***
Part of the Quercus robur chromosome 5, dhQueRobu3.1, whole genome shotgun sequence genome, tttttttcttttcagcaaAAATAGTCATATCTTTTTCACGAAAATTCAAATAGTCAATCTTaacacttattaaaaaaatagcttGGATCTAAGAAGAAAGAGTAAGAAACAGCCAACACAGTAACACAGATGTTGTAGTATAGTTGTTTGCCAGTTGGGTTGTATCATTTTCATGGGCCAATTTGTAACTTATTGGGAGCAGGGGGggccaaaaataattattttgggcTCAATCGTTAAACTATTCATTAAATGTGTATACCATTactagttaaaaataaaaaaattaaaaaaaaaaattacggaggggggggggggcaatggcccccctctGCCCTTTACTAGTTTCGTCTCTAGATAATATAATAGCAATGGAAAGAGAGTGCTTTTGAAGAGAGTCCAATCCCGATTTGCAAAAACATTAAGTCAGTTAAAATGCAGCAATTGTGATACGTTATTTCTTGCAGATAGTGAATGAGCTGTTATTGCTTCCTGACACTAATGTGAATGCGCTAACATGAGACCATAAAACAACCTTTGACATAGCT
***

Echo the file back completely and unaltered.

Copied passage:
Part of the Quercus robur chromosome 5, dhQueRobu3.1, whole genome shotgun sequence genome, tttttttcttttcagcaaAAATAGTCATATCTTTTTCACGAAAATTCAAATAGTCAATCTTaacacttattaaaaaaatagcttGGATCTAAGAAGAAAGAGTAAGAAACAGCCAACACAGTAACACAGATGTTGTAGTATAGTTGTTTGCCAGTTGGGTTGTATCATTTTCATGGGCCAATTTGTAACTTATTGGGAGCAGGGGGggccaaaaataattattttgggcTCAATCGTTAAACTATTCATTAAATGTGTATACCATTactagttaaaaataaaaaaattaaaaaaaaaaattacggaggggggggggggcaatggcccccctctGCCCTTTACTAGTTTCGTCTCTAGATAATATAATAGCAATGGAAAGAGAGTGCTTTTGAAGAGAGTCCAATCCCGATTTGCAAAAACATTAAGTCAGTTAAAATGCAGCAATTGTGATACGTTATTTCTTGCAGATAGTGAATGAGCTGTTATTGCTTCCTGACACTAATGTGAATGCGCTAACATGAGACCATAAAACAACCTTTGACATAGCT